By Julius Odeke
Pundits say kinship could trump party loyalty
President Yoweri Museveni understands the famous saying that in politics there are no permanent friends or enemies but permanent interests; in this case, the interests of NRM.
The President was in Butaleja recently campaigning for Florence Nebanda Andiru, another daughter of Alice Namulwa Mukasa who, barely a month ago, tore up Museveni’s speech and hurled the pieces at the Third Deputy Prime Minister Moses Ali who represented him at the burial of her daughter, the late Butaleja District Woman MP, Cerinah Nebanda Arioru.
Andiru, 27, is one of five candidates vying to replace Nebanda in parliament and Museveni was in Butaleja to ensure that the NRM gets a block party vote for her.
Andiru defeated five other NRM contenders; Mary Mboira, Alen Wegulo, Betty Nesihwe, Aidah Hadoto, and Sarah Namusabi, to become the party flag-bearer. But her victory was thin as she got 38,978 votes while her nearest challenger, Wegulo, garnered 34,028 votes and some of the losers rejected the results and were vowing to back rival candidates. Museveni calculated that their threats, if executed, could split the NRM vote and hand victory to the opposition.
Andiru, who hopes to ride on her late sister’s famous name, recently swore an affidavit to adopt the name “Nebanda”. She is contesting against four others; Betty Hamba (Independent), Felista Namwihiri (FDC), Perusi Munaba (Independent) and Sarah Annet Logose (Independent).
When the NRM team met, the Butaleja District Chairman, Hajji Imran Muluga, told Museveni that Andiru is likely to win since all the five NRM contenders she defeated in the primaries were now canvassing votes for her.
But reports from Butaleja say Museveni’s visit could have caused fresh splits. It is alleged that President Museveni gave money to a few supporters and that those left out are now threatening to shift alliance.
Betty Hamba is one candidate who stands to gain from any divisions within the main parties. Running as an independent, she is hoping to capitalise on the popularity of her father, the prominent billionaire entrepreneur and philanthropist, Alfred Higenyi Mwenembiye Jala.
Her camp says that unlike the others, Hamba is not running because she seeks political office but merely to get a platform for serve the community of Butaleja better.
Her father, Higenyi owns Ntinda View College which is one of the top schools in Kampala. He also owned Lugazi University before it was taken over by the Ministry of Defence and turned into a military training school.
In Butaleja, he has initiated numerous development projects including provision of over 300 free boreholes to residents of the water-scarce district. He has lately built a new hotel, Namuswa Gardens in Mazimasa Sub County.
The opposition Forum for Democratic Change (FDC) is for the first time fielding a candidate, Felista Namwihiri.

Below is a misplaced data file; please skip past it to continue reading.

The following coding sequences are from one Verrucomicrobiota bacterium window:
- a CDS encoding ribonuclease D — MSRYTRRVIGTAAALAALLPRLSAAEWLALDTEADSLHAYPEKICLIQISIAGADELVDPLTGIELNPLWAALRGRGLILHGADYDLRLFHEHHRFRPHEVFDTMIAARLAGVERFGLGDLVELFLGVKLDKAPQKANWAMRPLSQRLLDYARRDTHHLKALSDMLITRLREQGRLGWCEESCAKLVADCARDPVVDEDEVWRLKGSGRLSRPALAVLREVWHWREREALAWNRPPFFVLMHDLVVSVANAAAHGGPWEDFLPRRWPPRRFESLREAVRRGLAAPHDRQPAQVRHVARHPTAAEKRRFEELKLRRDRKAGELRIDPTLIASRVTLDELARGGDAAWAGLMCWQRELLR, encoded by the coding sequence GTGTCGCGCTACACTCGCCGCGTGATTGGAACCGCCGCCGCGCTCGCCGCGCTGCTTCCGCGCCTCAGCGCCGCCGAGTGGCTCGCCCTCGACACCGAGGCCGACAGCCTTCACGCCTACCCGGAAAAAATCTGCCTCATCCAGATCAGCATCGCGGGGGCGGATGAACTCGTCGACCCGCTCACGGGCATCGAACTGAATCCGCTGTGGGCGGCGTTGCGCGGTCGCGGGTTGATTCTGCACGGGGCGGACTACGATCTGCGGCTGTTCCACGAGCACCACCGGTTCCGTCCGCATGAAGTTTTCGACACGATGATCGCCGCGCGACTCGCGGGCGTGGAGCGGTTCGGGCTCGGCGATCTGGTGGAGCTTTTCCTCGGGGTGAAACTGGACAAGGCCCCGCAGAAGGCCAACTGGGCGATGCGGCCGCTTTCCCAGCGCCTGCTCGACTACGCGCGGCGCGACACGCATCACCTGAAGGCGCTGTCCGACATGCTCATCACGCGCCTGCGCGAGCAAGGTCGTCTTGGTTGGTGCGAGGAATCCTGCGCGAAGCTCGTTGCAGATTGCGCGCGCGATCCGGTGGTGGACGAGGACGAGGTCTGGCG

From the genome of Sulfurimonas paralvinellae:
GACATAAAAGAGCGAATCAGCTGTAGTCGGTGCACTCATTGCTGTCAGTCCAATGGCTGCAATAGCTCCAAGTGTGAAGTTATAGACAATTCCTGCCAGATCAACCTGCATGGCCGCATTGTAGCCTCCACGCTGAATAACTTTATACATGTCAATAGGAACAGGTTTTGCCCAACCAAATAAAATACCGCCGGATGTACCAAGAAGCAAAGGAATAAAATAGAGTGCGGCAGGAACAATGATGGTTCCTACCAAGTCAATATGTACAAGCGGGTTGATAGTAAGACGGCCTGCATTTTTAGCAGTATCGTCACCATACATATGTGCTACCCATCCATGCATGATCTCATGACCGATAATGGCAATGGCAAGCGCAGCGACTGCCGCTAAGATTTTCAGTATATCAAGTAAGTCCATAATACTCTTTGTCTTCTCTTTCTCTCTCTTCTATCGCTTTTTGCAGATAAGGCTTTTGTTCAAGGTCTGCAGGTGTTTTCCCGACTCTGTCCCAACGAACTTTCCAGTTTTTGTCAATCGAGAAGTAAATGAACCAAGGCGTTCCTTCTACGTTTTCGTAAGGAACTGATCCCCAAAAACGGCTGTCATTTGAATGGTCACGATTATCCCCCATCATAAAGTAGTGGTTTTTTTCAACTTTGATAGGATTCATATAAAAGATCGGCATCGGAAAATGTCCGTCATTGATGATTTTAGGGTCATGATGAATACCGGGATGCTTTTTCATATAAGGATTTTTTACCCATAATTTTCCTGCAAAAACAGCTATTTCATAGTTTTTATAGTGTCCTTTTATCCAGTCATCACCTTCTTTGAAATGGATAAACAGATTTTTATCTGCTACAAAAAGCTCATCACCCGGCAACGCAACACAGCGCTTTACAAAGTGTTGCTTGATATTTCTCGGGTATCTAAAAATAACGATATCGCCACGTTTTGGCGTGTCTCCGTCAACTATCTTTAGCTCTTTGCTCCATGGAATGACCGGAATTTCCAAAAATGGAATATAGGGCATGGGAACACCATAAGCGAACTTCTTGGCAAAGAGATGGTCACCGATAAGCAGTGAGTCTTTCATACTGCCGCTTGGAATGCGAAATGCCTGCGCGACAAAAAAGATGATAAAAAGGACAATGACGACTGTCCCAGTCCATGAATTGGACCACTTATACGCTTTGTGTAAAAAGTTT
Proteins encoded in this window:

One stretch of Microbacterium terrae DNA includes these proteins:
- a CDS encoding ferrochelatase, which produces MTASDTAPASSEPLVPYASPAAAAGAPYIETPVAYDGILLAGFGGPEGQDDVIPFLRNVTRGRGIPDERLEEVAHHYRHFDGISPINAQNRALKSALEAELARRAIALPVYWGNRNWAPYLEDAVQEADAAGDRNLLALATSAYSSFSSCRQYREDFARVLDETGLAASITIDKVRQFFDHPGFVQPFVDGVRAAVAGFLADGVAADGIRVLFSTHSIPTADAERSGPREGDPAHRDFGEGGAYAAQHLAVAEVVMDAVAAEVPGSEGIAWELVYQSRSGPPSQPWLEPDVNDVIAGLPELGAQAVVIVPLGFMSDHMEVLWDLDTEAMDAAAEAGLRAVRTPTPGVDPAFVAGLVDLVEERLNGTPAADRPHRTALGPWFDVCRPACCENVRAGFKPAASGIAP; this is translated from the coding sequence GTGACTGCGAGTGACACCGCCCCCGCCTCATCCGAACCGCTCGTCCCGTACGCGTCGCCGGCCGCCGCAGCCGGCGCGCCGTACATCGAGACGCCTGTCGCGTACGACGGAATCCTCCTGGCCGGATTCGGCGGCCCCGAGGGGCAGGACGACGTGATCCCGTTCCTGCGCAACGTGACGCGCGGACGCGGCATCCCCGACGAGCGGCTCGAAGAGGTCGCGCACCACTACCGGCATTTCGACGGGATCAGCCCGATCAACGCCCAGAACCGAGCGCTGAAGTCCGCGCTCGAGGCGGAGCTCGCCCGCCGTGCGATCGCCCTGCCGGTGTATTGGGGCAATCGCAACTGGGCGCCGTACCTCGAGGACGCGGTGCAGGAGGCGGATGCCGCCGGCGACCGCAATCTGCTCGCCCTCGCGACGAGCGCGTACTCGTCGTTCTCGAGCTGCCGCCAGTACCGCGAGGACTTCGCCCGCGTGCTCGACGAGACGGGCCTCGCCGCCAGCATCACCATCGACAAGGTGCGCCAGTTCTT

Namwihiri is a relative unknown but FDC Secretary General Alice Alaso says she is popular because of the work she has done in the district.
“The people of Butaleja know the reason why Ugandans do not want NRM and in particular President Museveni, so they will vote for Namwihiri,” she said. Alaso and other FDC top-guns with mobilization skills like Leader of Opposition in Parliament Nandala Mafabi, party President Mugisha Muntu, and party firebrand Kizza Besigye are rooting for Namwihiri.
Namwihiri’s candidature is expected to split the vote between her and Andiru in Butaleja Rural Sub County. Kinship matters in rural politics and both are seen as daughters of the soil.
But Andiru’s opponents are once again pointing at her name to say she should go and contest in her “home district”. When the late MP, Cerinah Nebanda, campaigned in 2010-2011, the issue of her `foreignness’ came up but she still won. Andiru’s uncle, Nuwa Higenyi, says his niece is the best choice and those campaigning on name and origin of their candidate will lose.
“What they are doing will rally support for us without knowing and that is our advantage always,” he told The Independent.
Andiru and her late sister, Nebanda, are children of the late Peter Waiga of Maracha in West Nile region. When asked about it, Andiru’s mother, Namulwa told The Independent that provided her children are Ugandans, she does not see anything wrong with them contesting in Butaleja district.
“I thought one of the qualifications for one to contest for elections in Uganda is that you need to be a Uganda and that requirement my daughters have it,” she said.
It is unclear how the name factor will play out between Andiru and Namwihiri who both hail from Bunyole West constituency which has 44,134 voters. If there a split, it could favour Hamba who is from Mazimasa Sub-County in Bunyole East and is hoping to capitalize of its voting power of 50,241.
Butaleja has twelve sub counties and candidates tend to thrive on the numerical strength of the sub county one hails from.
Historically, the Woman’s MP race in Butaleja has been determined by performance in the sub-counties with the highest number of electorates; Kachonga (8,749), Mazimasa (12,522) and Naweyo (8401). All are in Hamba’s Bunyole East.
There other independent candidates Logose and Munaba who hail from Busolwe and Busaba sub-counties are not to be written off. These areas, which are predominantly Muslim, are known to vote as a block. If they back Hamba as a daughter from their sub-county, they could prove to be kingmakers.
It is on this note that political analysts say Hamba may clinch the day if she plays her cards well by winning the hearts of voters from Bunyole East constituency.
But Munaba told The Independent that the outcome will also be a reflection on the popularity of three camps that have emerged; the camp of Bunyole East MP, Emmanuel Dombo, the camp of NRM Deputy Secretary General, Dorothy Hyuha who was appointed ambassador after Cerinah Nebanda trounced her in 2011, and the camp of Nebanda.